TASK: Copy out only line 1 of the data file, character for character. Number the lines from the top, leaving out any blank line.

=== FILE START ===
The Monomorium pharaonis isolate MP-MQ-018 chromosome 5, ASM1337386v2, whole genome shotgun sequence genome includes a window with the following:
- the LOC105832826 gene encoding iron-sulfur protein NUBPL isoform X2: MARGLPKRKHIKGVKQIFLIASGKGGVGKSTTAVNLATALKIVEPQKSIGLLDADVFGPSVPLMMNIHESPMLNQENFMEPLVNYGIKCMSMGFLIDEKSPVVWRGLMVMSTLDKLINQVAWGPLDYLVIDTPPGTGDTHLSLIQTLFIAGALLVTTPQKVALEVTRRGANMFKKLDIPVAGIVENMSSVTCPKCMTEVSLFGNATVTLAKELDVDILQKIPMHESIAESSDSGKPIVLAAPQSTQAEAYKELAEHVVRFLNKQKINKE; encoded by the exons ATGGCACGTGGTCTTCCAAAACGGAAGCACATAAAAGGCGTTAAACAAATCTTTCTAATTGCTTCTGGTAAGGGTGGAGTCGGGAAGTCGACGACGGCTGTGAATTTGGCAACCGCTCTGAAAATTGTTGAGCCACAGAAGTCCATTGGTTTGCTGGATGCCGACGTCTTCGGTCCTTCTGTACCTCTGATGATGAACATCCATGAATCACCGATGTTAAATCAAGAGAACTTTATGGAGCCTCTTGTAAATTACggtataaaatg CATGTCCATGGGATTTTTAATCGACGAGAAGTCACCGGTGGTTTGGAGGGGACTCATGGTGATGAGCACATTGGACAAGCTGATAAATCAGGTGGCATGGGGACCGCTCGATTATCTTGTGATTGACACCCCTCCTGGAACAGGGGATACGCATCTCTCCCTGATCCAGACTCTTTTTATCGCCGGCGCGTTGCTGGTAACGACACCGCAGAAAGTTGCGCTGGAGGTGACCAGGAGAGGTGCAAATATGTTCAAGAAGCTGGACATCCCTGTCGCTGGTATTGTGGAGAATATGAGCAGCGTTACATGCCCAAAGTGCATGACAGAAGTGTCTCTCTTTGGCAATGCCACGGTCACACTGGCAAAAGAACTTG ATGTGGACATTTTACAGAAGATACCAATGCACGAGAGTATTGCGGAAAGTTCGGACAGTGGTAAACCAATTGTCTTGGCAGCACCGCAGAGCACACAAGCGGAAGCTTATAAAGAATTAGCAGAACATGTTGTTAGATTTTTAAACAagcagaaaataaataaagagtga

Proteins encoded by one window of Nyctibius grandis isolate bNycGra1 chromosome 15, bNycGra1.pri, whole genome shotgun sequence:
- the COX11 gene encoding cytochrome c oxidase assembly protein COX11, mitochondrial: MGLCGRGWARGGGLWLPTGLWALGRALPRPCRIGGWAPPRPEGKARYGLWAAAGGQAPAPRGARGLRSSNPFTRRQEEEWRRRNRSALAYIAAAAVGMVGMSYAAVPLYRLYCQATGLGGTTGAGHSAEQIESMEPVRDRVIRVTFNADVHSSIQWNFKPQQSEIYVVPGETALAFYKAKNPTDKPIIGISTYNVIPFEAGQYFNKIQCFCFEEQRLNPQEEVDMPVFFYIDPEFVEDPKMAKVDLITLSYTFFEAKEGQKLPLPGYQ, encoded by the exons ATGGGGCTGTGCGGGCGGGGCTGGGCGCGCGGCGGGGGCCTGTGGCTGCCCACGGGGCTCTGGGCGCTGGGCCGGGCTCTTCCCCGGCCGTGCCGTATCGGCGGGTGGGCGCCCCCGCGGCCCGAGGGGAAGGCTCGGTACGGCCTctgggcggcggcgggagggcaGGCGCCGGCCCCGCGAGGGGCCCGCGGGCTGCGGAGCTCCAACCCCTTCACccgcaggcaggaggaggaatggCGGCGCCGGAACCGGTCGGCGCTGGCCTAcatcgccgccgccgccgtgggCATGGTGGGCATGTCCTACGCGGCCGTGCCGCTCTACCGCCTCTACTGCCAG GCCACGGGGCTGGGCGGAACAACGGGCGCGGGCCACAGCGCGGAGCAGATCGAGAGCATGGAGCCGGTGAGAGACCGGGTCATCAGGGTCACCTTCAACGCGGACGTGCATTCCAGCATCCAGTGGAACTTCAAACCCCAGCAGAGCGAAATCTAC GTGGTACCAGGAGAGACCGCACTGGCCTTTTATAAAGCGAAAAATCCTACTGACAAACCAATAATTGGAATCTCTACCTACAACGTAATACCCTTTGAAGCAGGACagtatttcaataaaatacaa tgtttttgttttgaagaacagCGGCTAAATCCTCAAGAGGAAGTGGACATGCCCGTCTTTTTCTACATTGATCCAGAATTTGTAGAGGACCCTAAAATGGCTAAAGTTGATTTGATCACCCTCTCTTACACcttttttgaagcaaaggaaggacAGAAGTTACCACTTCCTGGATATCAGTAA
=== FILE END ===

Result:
The Monomorium pharaonis isolate MP-MQ-018 chromosome 5, ASM1337386v2, whole genome shotgun sequence genome includes a window with the following: